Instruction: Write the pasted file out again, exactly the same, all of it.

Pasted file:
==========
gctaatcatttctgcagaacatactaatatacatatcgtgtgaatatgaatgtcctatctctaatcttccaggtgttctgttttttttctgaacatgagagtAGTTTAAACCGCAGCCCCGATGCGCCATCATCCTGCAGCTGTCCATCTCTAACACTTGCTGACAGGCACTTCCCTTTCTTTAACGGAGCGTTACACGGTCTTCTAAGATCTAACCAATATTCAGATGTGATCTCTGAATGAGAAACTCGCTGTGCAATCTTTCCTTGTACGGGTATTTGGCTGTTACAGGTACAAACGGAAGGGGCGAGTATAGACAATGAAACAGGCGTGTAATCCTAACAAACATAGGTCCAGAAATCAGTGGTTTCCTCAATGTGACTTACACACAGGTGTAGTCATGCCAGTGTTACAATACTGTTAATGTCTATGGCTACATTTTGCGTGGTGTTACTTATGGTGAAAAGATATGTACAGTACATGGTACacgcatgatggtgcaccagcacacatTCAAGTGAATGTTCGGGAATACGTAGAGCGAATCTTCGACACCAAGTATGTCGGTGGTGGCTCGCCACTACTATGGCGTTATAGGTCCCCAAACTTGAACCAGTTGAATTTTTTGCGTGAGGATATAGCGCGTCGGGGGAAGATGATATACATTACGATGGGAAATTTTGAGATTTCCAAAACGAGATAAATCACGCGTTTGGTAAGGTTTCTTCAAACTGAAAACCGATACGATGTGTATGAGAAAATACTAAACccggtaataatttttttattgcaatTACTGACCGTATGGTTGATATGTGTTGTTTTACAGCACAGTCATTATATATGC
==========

gctaatcatttctgcagaacatactaatatacatatcgtgtgaatatgaatgtcctatctctaatcttccaggtgttctgttttttttctgaacatgagagtAGTTTAAACCGCAGCCCCGATGCGCCATCATCCTGCAGCTGTCCATCTCTAACACTTGCTGACAGGCACTTCCCTTTCTTTAACGGAGCGTTACACGGTCTTCTAAGATCTAACCAATATTCAGATGTGATCTCTGAATGAGAAACTCGCTGTGCAATCTTTCCTTGTACGGGTATTTGGCTGTTACAGGTACAAACGGAAGGGGCGAGTATAGACAATGAAACAGGCGTGTAATCCTAACAAACATAGGTCCAGAAATCAGTGGTTTCCTCAATGTGACTTACACACAGGTGTAGTCATGCCAGTGTTACAATACTGTTAATGTCTATGGCTACATTTTGCGTGGTGTTACTTATGGTGAAAAGATATGTACAGTACATGGTACacgcatgatggtgcaccagcacacatTCAAGTGAATGTTCGGGAATACGTAGAGCGAATCTTCGACACCAAGTATGTCGGTGGTGGCTCGCCACTACTATGGCGTTATAGGTCCCCAAACTTGAACCAGTTGAATTTTTTGCGTGAGGATATAGCGCGTCGGGGGAAGATGATATACATTACGATGGGAAATTTTGAGATTTCCAAAACGAGATAAATCACGCGTTTGGTAAGGTTTCTTCAAACTGAAAACCGATACGATGTGTATGAGAAAATACTAAACccggtaataatttttttattgcaatTACTGACCGTATGGTTGATATGTGTTGTTTTACAGCACAGTCATTATATATGC